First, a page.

Buenos Aires (AFP) – Argentina’s currency, the peso and its foreign exchange rates are the exact same.
Foreign exchange rates for foreign exchange are not tied to the exchange rate of a country’s currency.
That’s because the exchange rates between different currencies are based on the rates at which they’re traded.
But there is one key difference between them: pesos cannot be exchanged for dollars or euros.
Argentina’s foreign exchange rate is pegged to the US dollar.
That means, at current exchange rates, a peso can only be exchanged in dollars for dollars, euros for euros and yen for yen.
“We don’t know what the US will do with the currency, what will happen with the pesos, because the US is not really a country,” said Luis Miguel González, an economist at Universidad de Buenos Aires.
“But it is not an American currency.”
“We do not know what is going to happen with that,” he said, adding that it could change in the future.
He said that the pesovars devaluation would have a “negative effect” on the economy.
“They devalue it in a way that will hurt the economy,” he explained.
A change in currency in Argentina could be as large as 10 percent of GDP, which is already a major drag on Argentina’s economy.
But this time, the devaluation could be even more devastating.
“This devaluation is going very deep,” Gonzáez said.
“It will have a significant impact on the competitiveness of the country.”
He added that Argentina’s peso has already devalued to around 20 percent, which would be the third-largest devaluation in the world.
The peso’s devaluation has been happening in recent years.
“Since the early 2000s, we’ve been devaluing our currency and then, later, in the 2000s when the crisis hit, we had the biggest devaluation of our currency in history,” Gonzàlez said.
The country is also experiencing an economic slowdown.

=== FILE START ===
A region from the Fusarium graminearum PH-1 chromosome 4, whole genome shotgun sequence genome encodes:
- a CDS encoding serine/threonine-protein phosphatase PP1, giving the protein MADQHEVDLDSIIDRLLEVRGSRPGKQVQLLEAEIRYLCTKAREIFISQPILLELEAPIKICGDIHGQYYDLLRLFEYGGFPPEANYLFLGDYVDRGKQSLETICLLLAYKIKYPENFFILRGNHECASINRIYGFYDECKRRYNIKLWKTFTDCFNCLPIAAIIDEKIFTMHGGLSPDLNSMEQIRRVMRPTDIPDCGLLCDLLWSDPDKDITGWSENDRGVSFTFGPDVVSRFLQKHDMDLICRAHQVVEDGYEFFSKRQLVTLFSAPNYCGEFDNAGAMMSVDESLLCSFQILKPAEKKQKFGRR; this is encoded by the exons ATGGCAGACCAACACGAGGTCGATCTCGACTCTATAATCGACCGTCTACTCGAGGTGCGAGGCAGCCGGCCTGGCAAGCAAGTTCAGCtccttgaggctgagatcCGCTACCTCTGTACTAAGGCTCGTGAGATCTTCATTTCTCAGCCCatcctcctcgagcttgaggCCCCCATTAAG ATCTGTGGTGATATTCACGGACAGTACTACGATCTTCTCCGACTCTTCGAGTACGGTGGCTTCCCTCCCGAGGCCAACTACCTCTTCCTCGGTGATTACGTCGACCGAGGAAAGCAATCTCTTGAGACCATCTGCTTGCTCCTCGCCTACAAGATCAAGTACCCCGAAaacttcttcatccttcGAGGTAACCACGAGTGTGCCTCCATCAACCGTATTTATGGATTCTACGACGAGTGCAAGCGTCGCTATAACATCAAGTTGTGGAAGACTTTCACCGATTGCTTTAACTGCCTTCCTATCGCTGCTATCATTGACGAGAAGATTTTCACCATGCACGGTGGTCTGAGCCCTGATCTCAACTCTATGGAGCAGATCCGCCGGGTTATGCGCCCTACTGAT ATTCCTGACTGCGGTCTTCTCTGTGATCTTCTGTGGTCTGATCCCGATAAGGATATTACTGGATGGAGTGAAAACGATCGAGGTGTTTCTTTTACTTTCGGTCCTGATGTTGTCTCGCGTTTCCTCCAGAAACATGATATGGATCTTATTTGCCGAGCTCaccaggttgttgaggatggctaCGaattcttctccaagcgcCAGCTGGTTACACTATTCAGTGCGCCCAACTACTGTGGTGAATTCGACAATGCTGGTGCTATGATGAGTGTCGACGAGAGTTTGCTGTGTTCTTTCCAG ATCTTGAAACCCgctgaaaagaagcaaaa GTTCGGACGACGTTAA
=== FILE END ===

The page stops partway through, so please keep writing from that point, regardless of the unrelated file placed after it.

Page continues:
The economy contracted by 0.5 percent in the first quarter of this year, according to the central bank, which was the biggest quarterly decline since 2011.
Inflation is at a record high of 23 percent.
Argentina has been struggling with a growing economy for decades.
Between the 1980s and the early 1990s, Argentina was the third largest economy in Latin America.
In the past decade, the economy shrank by 8.5 million people.
The unemployment rate has soared to 25 percent.
“I am very worried, because we are in a recession right now,” Gonzales said.
He noted that the Argentine government was cutting wages and pensions, but there was no official word on what the impact will be on people’s incomes.
“There is no data on the impact on wages,” he added.
“That will be affected by the new currency.
So the real impact on our economy will be in the years to come.”
The Argentine economy is struggling to recover after the 2008-2009 financial crisis.
In 2011, Argentina’s GDP grew by only 2.9 percent, according the government.
But that’s still well below the average for the region of 8.3 percent per year.
Gonzales predicts that the economy will shrink by 0,5 percent by the end of this decade.
“For a country that is struggling, that’s not good.
I think the government will cut wages and reduce pensions.
There will be more layoffs,” he warned.
In March, Argentina had the largest number of deaths in the country, with about 12,000 people a day.
Argentina is currently one of the world’s top countries for COVID-19 deaths.